News Walthamstow

Multi-million profit from town centre tower evaporates

The Juniper House project is now expected to cost the council more than half a million pounds

By Victoria Munro

An impression of the finished Juniper House tower (credit: WF Council)

The multi-million pound profit expected from a 17-storey tower being built on council land in Walthamstow town centre has evaporated, a new report reveals.

Plans to build 91 flats and a new nursery on the Juniper House site in Hoe Street, directly opposite Walthamstow Central Station, were agreed in June 2019, with construction expected to finish in 2021.

The council originally expected the income from the new flats, 50 of which will be sold on the private market, to provide a profit of £2.6million, which it planned to invest in the flats being built around the town hall.

However, a report prepared for a private meeting of council leaders next week shows the project has since become approximately £4m more expensive than the £37.7m budget agreed four years ago.

While the difference is partially offset by an increase in the predicted market value of the new flats, the project is now expected to lose £562,000, which the council will have to borrow.

The report reveals that nearly half of the increase is due to the tower’s construction company, Hill Partnerships Ltd, demanding an extra £1.8m from the council “due to Covid-19 and other cost increases”.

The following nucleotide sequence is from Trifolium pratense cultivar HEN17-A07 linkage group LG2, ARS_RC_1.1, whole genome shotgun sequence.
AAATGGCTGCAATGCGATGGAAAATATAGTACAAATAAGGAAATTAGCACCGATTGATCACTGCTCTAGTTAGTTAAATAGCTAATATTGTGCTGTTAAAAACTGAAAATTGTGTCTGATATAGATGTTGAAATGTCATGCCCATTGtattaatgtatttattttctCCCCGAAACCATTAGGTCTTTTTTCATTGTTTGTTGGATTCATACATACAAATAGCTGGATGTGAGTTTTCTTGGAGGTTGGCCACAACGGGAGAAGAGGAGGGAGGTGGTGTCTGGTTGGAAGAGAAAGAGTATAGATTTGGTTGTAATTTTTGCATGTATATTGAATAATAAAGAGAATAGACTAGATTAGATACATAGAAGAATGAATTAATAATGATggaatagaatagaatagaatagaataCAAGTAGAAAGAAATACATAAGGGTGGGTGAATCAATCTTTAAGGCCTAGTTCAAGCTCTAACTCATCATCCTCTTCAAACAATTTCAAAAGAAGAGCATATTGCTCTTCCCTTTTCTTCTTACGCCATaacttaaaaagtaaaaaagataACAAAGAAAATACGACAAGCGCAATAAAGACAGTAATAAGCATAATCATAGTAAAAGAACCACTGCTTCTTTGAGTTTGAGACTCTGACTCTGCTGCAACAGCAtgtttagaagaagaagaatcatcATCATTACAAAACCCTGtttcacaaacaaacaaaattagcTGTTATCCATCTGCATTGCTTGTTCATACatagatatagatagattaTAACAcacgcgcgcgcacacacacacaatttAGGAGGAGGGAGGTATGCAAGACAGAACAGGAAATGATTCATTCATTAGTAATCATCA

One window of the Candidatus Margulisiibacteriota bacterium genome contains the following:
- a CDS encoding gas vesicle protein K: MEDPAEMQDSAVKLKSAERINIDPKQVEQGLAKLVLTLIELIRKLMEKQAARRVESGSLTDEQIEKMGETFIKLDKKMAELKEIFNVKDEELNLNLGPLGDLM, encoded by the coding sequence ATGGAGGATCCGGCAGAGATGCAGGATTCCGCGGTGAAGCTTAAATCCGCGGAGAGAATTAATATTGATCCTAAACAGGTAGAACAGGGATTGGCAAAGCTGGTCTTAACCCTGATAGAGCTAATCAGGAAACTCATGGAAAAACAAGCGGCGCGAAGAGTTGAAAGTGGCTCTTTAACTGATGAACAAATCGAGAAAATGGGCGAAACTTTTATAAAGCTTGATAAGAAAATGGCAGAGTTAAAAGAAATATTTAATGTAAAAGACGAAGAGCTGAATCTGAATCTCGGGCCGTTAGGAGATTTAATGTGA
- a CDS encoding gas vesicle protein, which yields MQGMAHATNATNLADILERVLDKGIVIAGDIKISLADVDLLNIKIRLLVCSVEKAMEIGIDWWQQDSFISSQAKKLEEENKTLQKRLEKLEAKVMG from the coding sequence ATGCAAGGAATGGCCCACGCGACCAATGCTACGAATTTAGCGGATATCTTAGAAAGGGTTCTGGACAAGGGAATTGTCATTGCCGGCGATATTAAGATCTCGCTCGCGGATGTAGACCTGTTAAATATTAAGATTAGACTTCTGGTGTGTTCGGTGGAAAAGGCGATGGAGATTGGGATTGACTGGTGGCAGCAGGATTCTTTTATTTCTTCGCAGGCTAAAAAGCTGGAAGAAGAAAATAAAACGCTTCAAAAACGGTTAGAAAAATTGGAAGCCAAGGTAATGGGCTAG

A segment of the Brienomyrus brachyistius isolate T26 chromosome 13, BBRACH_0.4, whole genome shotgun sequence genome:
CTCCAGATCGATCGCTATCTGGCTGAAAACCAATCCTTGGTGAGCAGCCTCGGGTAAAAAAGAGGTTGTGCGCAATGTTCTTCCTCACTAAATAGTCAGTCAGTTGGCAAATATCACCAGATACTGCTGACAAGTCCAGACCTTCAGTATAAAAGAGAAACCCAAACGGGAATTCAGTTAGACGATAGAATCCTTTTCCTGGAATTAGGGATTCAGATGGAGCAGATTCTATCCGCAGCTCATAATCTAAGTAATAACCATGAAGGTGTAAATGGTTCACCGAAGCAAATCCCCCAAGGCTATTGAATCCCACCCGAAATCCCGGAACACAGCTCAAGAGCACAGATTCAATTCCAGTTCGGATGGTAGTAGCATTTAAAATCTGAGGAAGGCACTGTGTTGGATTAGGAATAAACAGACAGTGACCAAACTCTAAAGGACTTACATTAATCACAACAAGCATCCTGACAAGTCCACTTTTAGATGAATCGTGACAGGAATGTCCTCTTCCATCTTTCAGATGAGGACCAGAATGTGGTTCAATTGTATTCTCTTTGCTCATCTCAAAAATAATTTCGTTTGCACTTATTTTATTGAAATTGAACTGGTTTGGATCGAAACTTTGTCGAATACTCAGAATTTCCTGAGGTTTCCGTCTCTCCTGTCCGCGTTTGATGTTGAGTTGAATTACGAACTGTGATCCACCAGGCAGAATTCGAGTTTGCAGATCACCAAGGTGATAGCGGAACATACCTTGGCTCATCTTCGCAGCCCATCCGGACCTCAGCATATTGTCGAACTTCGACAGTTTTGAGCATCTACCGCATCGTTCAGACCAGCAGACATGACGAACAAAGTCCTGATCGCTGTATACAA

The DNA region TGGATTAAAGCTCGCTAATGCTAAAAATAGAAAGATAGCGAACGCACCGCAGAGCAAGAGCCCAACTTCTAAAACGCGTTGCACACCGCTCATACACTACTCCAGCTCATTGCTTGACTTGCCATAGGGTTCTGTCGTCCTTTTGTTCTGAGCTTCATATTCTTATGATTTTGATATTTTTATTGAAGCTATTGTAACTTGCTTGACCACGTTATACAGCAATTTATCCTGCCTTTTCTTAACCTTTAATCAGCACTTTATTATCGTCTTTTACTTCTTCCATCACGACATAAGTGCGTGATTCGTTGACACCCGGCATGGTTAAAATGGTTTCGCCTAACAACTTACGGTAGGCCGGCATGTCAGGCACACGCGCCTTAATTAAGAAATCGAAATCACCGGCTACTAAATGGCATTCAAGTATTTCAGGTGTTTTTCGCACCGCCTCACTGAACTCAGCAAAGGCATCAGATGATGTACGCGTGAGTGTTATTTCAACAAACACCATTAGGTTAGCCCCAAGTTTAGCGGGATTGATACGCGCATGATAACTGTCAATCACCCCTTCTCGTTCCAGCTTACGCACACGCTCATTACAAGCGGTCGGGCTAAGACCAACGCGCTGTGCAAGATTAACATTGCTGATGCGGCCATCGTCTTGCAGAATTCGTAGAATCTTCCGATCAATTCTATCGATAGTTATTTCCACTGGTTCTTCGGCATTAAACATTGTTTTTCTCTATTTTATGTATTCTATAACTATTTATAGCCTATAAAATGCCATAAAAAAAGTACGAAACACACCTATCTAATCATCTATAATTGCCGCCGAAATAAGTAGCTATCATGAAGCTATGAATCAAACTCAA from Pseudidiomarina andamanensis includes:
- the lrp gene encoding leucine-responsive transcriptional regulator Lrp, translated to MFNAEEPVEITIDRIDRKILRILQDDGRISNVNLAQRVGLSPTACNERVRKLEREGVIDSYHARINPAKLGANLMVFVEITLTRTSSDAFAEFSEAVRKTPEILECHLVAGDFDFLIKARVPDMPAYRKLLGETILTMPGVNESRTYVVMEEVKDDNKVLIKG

The company originally agreed to charge around £30.1m for the project but, in negotiations that began in August last year, demanded a 6% increase because of “significant cost inflation to both materials and labour” caused by “global and national market conditions”. 

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The report notes that failing to agree a “satisfactory” sum with Hill Partnerships and insisting on the previously agreed amount could lead to a legal battle with the company, “which would, in all likelihood, [be] prejudicial to a successful project outcome and [result in] higher costs”.

The remaining £2.1m increase comes from other development costs on the council’s side, such as consultancy fees, charges from third parties like Network Rail, expected fees for estate agents and other unspecified staff costs. 

The report notes that the need to borrow money to finance the project will cause “a £95k pressure to the [council’s] general fund for the foreseeable future”, as well as having ramifications on the town hall development that were not made public. 

Thankfully, some income is also expected from leasing commercial space in the new tower. While at least part of the space will be home to the promised nursery, one unit will house the borough’s first ever university campus.

Plans to open a University of Portsmouth (UoP) campus in Waltham Forest were revealed in 2021, after more than a year of private talks between the university and the council.

While it appeared at the start of last year that the campus would occupy Central House a few doors down, UoP has now agreed to lease space in Juniper House for the next 15 years.

The report adds that the opening of the new campus “will provide an important landmark for the whole community” and “has the potential” to contribute £9.2m to the local economy long-term.

As per the original plan for the building, Central House will likely instead be redeveloped into a block of at least 60 flats with office space.

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